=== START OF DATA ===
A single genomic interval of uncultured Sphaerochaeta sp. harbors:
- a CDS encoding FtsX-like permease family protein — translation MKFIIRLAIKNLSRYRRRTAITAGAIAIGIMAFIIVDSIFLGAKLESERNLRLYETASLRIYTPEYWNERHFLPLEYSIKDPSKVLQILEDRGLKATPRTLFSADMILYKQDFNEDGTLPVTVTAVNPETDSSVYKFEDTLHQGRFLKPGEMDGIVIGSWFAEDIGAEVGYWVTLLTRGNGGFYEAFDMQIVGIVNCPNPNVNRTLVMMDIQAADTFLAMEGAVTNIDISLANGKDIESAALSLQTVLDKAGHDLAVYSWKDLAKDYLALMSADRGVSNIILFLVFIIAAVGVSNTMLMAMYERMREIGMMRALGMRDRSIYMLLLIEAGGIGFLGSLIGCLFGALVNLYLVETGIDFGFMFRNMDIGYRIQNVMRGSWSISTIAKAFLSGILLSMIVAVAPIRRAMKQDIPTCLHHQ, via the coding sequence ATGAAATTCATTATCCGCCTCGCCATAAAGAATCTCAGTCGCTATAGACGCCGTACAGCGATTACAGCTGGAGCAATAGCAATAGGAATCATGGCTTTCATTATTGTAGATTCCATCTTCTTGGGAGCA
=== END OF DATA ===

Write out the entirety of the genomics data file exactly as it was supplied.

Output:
A single genomic interval of uncultured Sphaerochaeta sp. harbors:
- a CDS encoding FtsX-like permease family protein — translation MKFIIRLAIKNLSRYRRRTAITAGAIAIGIMAFIIVDSIFLGAKLESERNLRLYETASLRIYTPEYWNERHFLPLEYSIKDPSKVLQILEDRGLKATPRTLFSADMILYKQDFNEDGTLPVTVTAVNPETDSSVYKFEDTLHQGRFLKPGEMDGIVIGSWFAEDIGAEVGYWVTLLTRGNGGFYEAFDMQIVGIVNCPNPNVNRTLVMMDIQAADTFLAMEGAVTNIDISLANGKDIESAALSLQTVLDKAGHDLAVYSWKDLAKDYLALMSADRGVSNIILFLVFIIAAVGVSNTMLMAMYERMREIGMMRALGMRDRSIYMLLLIEAGGIGFLGSLIGCLFGALVNLYLVETGIDFGFMFRNMDIGYRIQNVMRGSWSISTIAKAFLSGILLSMIVAVAPIRRAMKQDIPTCLHHQ, via the coding sequence ATGAAATTCATTATCCGCCTCGCCATAAAGAATCTCAGTCGCTATAGACGCCGTACAGCGATTACAGCTGGAGCAATAGCAATAGGAATCATGGCTTTCATTATTGTAGATTCCATCTTCTTGGGAGCA